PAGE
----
Death of Vincent van Gogh  

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Train wreck at Montparnasse (October 22, 1895) by Studio Lévy and Sons.
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Train wreck at Montparnasse (October 22, 1895) by Studio Lévy and Sons.

The death of Vincent van Gogh, the Dutch painter, occurred in the early morning of 29 July 1890, in his room at the Auberge Ravoux in the village of Auvers-sur-Oise in northern France. He had suffered a gunshot wound two days earlier not far from the inn when he shot himself in the chest, wishing to end his life.

Contents

Background

Deteriorating mental health

In 1889, Van Gogh experienced a deterioration in his mental health. As a result of incidents in Arles leading to a public petition, he was committed to hospital. At the suggestion the Reverend Salles, an acquaintance of the artist, Van Gogh's brother Theo persuaded him to spend some time in an asylum in nearby Saint-Rémy in the hope that his health would improve. He entered the asylum on a volunatry basis in early May 1889. His mental condition did not improve and considerably worsened the following December and in the early months of 1890.

Changing mood at Auvers from May 1890

Shortly before leaving Saint-Rémy, Van Gogh told how he was suffering from his stay in the hospital: "The surroundings here are beginning to weigh me down more than I can say... I need some air, I feel overwhelmed by boredom and grief."

On arriving at Auvers, Van Gogh's health was still not very good. Writing on 21 May to Theo he comments: "I can do nothing about my illness. I am suffering a little just now — the thing is that after that long seclusion the days seem like weeks to me." But by 25 May, the artist was able to report to his parents that his health had improved and that the symptoms of his disease had disappeared. His letters to his sister Wilhelmina on 5 June and to Theo and his wife Jo on about 10 June indicate a continued improvement, his nightmares almost having disappeared.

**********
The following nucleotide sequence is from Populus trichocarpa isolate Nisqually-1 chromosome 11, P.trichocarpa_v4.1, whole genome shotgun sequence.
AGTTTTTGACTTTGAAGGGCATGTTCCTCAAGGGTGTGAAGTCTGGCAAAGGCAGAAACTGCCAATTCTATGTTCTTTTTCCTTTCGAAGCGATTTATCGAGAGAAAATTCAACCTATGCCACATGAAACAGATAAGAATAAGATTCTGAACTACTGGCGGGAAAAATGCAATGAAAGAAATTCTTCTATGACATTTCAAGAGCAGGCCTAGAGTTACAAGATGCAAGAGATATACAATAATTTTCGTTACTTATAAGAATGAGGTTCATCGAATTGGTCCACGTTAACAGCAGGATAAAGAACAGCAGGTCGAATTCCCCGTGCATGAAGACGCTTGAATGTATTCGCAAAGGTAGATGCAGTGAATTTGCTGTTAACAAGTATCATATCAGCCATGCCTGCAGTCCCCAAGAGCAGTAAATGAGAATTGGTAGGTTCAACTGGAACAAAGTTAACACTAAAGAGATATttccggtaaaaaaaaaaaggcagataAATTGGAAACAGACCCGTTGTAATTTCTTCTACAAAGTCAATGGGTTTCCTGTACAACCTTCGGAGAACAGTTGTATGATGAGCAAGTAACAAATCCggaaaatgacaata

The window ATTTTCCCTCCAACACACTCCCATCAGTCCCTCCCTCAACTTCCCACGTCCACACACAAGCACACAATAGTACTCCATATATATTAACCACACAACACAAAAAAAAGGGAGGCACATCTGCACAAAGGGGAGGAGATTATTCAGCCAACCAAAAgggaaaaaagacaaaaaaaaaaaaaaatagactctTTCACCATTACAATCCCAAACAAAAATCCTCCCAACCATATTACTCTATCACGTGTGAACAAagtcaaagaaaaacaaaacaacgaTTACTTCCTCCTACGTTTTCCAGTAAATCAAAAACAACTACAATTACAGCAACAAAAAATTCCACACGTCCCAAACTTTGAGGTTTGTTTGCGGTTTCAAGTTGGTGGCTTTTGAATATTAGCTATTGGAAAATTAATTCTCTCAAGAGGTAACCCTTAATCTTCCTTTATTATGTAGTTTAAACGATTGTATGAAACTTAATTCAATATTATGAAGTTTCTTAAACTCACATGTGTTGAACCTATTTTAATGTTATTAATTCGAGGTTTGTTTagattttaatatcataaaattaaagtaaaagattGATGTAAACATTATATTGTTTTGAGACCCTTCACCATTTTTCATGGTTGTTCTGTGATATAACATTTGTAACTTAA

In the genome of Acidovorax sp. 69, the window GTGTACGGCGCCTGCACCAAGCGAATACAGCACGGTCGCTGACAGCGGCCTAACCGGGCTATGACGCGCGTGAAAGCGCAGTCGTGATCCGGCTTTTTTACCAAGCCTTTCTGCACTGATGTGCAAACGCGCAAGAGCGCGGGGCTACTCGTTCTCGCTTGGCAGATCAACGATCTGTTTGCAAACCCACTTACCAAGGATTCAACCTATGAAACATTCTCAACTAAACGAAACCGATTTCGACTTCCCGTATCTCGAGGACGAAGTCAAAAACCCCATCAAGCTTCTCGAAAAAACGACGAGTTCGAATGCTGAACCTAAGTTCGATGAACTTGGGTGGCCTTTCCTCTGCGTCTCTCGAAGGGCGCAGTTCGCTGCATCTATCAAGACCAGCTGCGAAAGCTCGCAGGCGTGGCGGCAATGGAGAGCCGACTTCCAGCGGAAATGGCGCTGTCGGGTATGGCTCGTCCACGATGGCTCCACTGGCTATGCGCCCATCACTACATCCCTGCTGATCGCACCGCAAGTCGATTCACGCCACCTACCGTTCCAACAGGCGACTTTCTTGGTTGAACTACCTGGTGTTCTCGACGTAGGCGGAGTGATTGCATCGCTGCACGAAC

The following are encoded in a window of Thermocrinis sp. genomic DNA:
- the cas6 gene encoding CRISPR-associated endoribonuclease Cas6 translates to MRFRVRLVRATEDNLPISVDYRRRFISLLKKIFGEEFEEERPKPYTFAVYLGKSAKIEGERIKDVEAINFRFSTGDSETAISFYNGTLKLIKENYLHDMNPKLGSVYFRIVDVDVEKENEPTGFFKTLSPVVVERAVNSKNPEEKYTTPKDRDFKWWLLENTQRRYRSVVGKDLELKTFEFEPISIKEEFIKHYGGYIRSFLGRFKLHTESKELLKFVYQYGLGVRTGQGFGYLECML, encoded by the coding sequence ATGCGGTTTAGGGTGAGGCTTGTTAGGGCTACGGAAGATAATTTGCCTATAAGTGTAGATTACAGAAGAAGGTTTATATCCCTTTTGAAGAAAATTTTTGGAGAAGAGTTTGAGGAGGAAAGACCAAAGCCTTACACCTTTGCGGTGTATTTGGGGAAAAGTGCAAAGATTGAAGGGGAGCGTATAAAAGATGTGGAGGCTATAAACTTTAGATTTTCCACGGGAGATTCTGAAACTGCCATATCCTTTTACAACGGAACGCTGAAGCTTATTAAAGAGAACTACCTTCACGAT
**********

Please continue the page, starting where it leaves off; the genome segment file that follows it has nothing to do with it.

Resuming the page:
On about 12 June, he wrote to his friends Mr and Mrs Ginoux in Arles, telling them how his health had suffered at Saint-Rémy but had since improved: "But latterly I had contracted the other patients' disease to such an extent that I could not be cured of my own. The other patients' society had a bad influence on me, and in the end I was absolutely unable to understand it. Then I felt I had better try a change, and for that matter, the pleasure of seeing my brother, his family and my painter friends again has done me a lot of good, and I am feeling completely calm and normal."

Furthermore, an unsent letter to Paul Gauguin which Van Gogh wrote around 17 June is quite positive about his plans for the future. After describing his recent colourful wheat studies, he explains: "I would like to paint some portraits against a very vivid yet tranquil background. There are the greens of a different quality, but of the same value, so as to form a whole of green tones, which by its vibration will make you think of the gentle rustle of the ears swaying in the breeze: it is not at all easy as a colour scheme." On 2 July, writing to his brother, Van Gogh comments: "I myself am also trying to do as well as I can, but I will not conceal from you that I hardly dare count on always being in good health. And if my disease returns, you would forgive me. I still love art and life very much..."

The first sign of new problems was revealed in a letter Van Gogh wrote to Theo on 10 July. He first states, "I am very well, I am working hard, have painted four studies and two drawings," but then goes on to say, "I think that we must not count on Dr Gachet at all. First of all, he is sicker than I am, I think, or shall we say just as much, so that's that... I don't know what to say. Certainly my last attack, which was terrible, was in a large measure due to the influence of the other patients." Later in the letter he adds, "For myself, I can only say at the moment that I think we all need rest — I feel exhausted (in French Je me sens - raté)." In an even more despairing tone he adds: "And the prospect grows darker, I see no happy future at all."